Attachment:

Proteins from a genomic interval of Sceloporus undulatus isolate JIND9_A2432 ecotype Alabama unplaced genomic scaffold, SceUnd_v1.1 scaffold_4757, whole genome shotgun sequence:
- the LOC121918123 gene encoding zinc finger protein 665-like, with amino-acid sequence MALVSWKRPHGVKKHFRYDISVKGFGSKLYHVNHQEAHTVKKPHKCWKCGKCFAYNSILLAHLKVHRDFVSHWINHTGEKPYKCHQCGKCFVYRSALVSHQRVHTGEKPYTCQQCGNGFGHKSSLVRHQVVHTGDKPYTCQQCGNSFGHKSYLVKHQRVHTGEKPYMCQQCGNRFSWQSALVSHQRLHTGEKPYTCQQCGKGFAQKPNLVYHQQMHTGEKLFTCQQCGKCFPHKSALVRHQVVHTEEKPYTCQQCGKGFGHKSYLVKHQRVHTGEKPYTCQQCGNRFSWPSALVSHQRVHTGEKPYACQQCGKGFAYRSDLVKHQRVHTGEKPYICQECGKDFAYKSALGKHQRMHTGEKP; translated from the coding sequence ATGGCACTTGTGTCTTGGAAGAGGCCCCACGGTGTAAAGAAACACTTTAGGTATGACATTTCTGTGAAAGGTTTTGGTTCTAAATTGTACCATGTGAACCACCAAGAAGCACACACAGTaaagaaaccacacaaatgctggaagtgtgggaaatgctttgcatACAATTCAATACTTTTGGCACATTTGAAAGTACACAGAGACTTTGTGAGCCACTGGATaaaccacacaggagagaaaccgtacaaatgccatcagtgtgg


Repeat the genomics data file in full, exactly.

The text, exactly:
Proteins from a genomic interval of Sceloporus undulatus isolate JIND9_A2432 ecotype Alabama unplaced genomic scaffold, SceUnd_v1.1 scaffold_4757, whole genome shotgun sequence:
- the LOC121918123 gene encoding zinc finger protein 665-like, with amino-acid sequence MALVSWKRPHGVKKHFRYDISVKGFGSKLYHVNHQEAHTVKKPHKCWKCGKCFAYNSILLAHLKVHRDFVSHWINHTGEKPYKCHQCGKCFVYRSALVSHQRVHTGEKPYTCQQCGNGFGHKSSLVRHQVVHTGDKPYTCQQCGNSFGHKSYLVKHQRVHTGEKPYMCQQCGNRFSWQSALVSHQRLHTGEKPYTCQQCGKGFAQKPNLVYHQQMHTGEKLFTCQQCGKCFPHKSALVRHQVVHTEEKPYTCQQCGKGFGHKSYLVKHQRVHTGEKPYTCQQCGNRFSWPSALVSHQRVHTGEKPYACQQCGKGFAYRSDLVKHQRVHTGEKPYICQECGKDFAYKSALGKHQRMHTGEKP; translated from the coding sequence ATGGCACTTGTGTCTTGGAAGAGGCCCCACGGTGTAAAGAAACACTTTAGGTATGACATTTCTGTGAAAGGTTTTGGTTCTAAATTGTACCATGTGAACCACCAAGAAGCACACACAGTaaagaaaccacacaaatgctggaagtgtgggaaatgctttgcatACAATTCAATACTTTTGGCACATTTGAAAGTACACAGAGACTTTGTGAGCCACTGGATaaaccacacaggagagaaaccgtacaaatgccatcagtgtgg